Projects > Through Hala's Eyes

UPDATE: coming soon

As Hala Gul nears the Syrian border with her family, Turkish soldiers chase and threaten them with machine guns if they refuse to stop and turn back. The blanket keeping Hala warm catches in the barbed-wire fence as they reach the border, seemingly the end to a days-long journey from Aleppo. After a moment of struggle, the worn blanket tears free and the family of six escapes through a hole in the wall separating their old country from what is to be their new one.

It's 2014, and Hala is just three months old.

Today, Hala is five and lives with her family in their adopted city of Gaziantep, Turkey, 60 miles from the Syrian border. Along with her father, mother, two brothers and sister, she now resides in a community enveloped by olive groves and pistachio orchards instead of army tanks and front lines.

In 2011, Abu Mahmoud, Hala’s father, was captured, imprisoned, and violently tortured by Bashar al-Assad and his regime for peaceful protesting in Aleppo. As a result, he has near-constant nightmares and both emotional and physical scars from the brutality he endured.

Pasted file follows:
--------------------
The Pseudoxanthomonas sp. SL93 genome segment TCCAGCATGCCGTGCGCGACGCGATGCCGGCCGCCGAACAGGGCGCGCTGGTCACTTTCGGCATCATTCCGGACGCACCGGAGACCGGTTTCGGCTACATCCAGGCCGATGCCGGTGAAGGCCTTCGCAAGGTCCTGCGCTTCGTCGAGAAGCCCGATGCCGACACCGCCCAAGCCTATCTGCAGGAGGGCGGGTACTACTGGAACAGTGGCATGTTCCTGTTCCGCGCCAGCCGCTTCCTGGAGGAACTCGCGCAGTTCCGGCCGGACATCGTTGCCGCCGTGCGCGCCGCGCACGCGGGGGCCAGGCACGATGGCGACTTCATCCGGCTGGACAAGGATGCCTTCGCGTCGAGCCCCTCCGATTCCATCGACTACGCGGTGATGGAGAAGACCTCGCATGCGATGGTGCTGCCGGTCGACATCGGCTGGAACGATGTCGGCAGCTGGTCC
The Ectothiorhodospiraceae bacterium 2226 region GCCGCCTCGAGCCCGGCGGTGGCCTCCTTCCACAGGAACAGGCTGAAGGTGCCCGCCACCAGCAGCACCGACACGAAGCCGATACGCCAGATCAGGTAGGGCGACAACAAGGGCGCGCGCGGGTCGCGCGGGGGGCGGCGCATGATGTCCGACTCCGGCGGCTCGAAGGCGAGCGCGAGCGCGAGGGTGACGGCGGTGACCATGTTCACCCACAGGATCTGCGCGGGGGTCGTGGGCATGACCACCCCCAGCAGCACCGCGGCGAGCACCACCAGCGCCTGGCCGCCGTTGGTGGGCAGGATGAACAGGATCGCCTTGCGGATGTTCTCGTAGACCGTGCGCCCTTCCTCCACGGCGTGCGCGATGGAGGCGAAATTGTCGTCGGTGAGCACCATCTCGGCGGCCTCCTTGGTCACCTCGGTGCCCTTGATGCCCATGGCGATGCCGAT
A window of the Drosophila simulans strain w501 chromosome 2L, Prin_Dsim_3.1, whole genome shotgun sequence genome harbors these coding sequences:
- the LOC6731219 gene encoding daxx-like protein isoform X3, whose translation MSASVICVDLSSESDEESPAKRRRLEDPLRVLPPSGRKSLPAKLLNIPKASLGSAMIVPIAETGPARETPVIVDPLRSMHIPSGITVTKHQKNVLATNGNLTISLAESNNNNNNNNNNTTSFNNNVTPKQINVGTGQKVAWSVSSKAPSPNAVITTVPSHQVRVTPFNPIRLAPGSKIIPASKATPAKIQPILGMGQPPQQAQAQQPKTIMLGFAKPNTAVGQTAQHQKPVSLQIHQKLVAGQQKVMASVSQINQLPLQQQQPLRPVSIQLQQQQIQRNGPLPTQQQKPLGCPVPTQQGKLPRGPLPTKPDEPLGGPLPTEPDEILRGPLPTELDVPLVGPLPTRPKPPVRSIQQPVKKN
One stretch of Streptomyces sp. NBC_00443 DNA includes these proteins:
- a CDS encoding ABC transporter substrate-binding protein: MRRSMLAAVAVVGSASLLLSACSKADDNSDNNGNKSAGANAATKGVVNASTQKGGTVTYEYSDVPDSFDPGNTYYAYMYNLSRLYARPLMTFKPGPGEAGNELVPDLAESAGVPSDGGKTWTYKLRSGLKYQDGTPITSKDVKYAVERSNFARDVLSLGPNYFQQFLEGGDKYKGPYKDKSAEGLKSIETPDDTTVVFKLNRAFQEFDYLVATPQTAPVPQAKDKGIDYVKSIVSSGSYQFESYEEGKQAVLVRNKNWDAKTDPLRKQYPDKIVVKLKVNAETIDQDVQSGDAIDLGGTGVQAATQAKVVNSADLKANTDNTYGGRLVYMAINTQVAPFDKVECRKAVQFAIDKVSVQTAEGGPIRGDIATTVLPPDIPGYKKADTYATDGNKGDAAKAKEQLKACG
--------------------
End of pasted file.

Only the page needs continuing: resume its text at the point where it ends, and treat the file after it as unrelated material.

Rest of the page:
Hala suffers from complicated medical conditions including congenital glaucoma and cataracts allowing her to see only inches from her face. Two of Hala’s older siblings, Sabiha, 17, and Bashir, 15, also have severe physical disabilities and suffer from Epidermolysis bullosa. The children's medical expenses deplete any money the Turkish government gives to the family as “guests” of the country.

Despite the torture and oppression Hala's father endured at the hands of his own country, his children's struggles plague him most:
“This is what keeps me up at night,” he says. “It opens the scars on my heart and makes them itch.”

While the Gul family grapples with the misfortune of their circumstance, Hala’s vivacious and radiant spirit is a guiding light in their pursuit of peace.

Over the last year, I’ve spent time with Hala and her family in their home and throughout the Anatolian countryside documenting their daily lives, hearing of their past, and speaking of hopes for their future.

This ongoing project explores the realities of what being a refugee today looks like through the lens of a fearless young girl who has already lived a remarkable life.